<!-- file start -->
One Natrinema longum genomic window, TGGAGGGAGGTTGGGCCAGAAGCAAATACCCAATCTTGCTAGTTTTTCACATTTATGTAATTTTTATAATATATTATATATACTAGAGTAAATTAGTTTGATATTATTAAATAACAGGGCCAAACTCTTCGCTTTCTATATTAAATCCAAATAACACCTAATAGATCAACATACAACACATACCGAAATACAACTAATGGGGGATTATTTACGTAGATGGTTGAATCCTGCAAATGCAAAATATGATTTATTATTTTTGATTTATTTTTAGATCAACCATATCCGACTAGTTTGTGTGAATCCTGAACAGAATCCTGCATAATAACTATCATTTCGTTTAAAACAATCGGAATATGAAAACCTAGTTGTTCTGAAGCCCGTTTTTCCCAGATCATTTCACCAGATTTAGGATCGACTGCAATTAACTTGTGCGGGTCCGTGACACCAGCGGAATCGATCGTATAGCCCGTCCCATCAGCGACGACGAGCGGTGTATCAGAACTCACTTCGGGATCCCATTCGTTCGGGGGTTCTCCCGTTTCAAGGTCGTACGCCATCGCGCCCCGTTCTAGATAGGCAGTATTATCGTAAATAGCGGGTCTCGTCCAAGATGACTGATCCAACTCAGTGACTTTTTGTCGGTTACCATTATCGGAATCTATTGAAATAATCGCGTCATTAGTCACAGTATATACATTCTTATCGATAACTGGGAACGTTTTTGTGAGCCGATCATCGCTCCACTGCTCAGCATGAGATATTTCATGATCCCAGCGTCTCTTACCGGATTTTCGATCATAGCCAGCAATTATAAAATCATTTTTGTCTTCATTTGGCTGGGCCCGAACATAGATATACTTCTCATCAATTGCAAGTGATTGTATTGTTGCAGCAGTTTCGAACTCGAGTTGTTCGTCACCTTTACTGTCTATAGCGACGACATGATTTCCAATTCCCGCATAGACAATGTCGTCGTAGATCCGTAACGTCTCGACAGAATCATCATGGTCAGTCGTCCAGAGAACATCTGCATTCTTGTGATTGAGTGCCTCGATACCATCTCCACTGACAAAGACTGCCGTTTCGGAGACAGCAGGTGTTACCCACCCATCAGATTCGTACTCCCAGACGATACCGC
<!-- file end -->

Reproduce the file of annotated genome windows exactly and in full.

One Natrinema longum genomic window, TGGAGGGAGGTTGGGCCAGAAGCAAATACCCAATCTTGCTAGTTTTTCACATTTATGTAATTTTTATAATATATTATATATACTAGAGTAAATTAGTTTGATATTATTAAATAACAGGGCCAAACTCTTCGCTTTCTATATTAAATCCAAATAACACCTAATAGATCAACATACAACACATACCGAAATACAACTAATGGGGGATTATTTACGTAGATGGTTGAATCCTGCAAATGCAAAATATGATTTATTATTTTTGATTTATTTTTAGATCAACCATATCCGACTAGTTTGTGTGAATCCTGAACAGAATCCTGCATAATAACTATCATTTCGTTTAAAACAATCGGAATATGAAAACCTAGTTGTTCTGAAGCCCGTTTTTCCCAGATCATTTCACCAGATTTAGGATCGACTGCAATTAACTTGTGCGGGTCCGTGACACCAGCGGAATCGATCGTATAGCCCGTCCCATCAGCGACGACGAGCGGTGTATCAGAACTCACTTCGGGATCCCATTCGTTCGGGGGTTCTCCCGTTTCAAGGTCGTACGCCATCGCGCCCCGTTCTAGATAGGCAGTATTATCGTAAATAGCGGGTCTCGTCCAAGATGACTGATCCAACTCAGTGACTTTTTGTCGGTTACCATTATCGGAATCTATTGAAATAATCGCGTCATTAGTCACAGTATATACATTCTTATCGATAACTGGGAACGTTTTTGTGAGCCGATCATCGCTCCACTGCTCAGCATGAGATATTTCATGATCCCAGCGTCTCTTACCGGATTTTCGATCATAGCCAGCAATTATAAAATCATTTTTGTCTTCATTTGGCTGGGCCCGAACATAGATATACTTCTCATCAATTGCAAGTGATTGTATTGTTGCAGCAGTTTCGAACTCGAGTTGTTCGTCACCTTTACTGTCTATAGCGACGACATGATTTCCAATTCCCGCATAGACAATGTCGTCGTAGATCCGTAACGTCTCGACAGAATCATCATGGTCAGTCGTCCAGAGAACATCTGCATTCTTGTGATTGAGTGCCTCGATACCATCTCCACTGACAAAGACTGCCGTTTCGGAGACAGCAGGTGTTACCCACCCATCAGATTCGTACTCCCAGACGATACCGC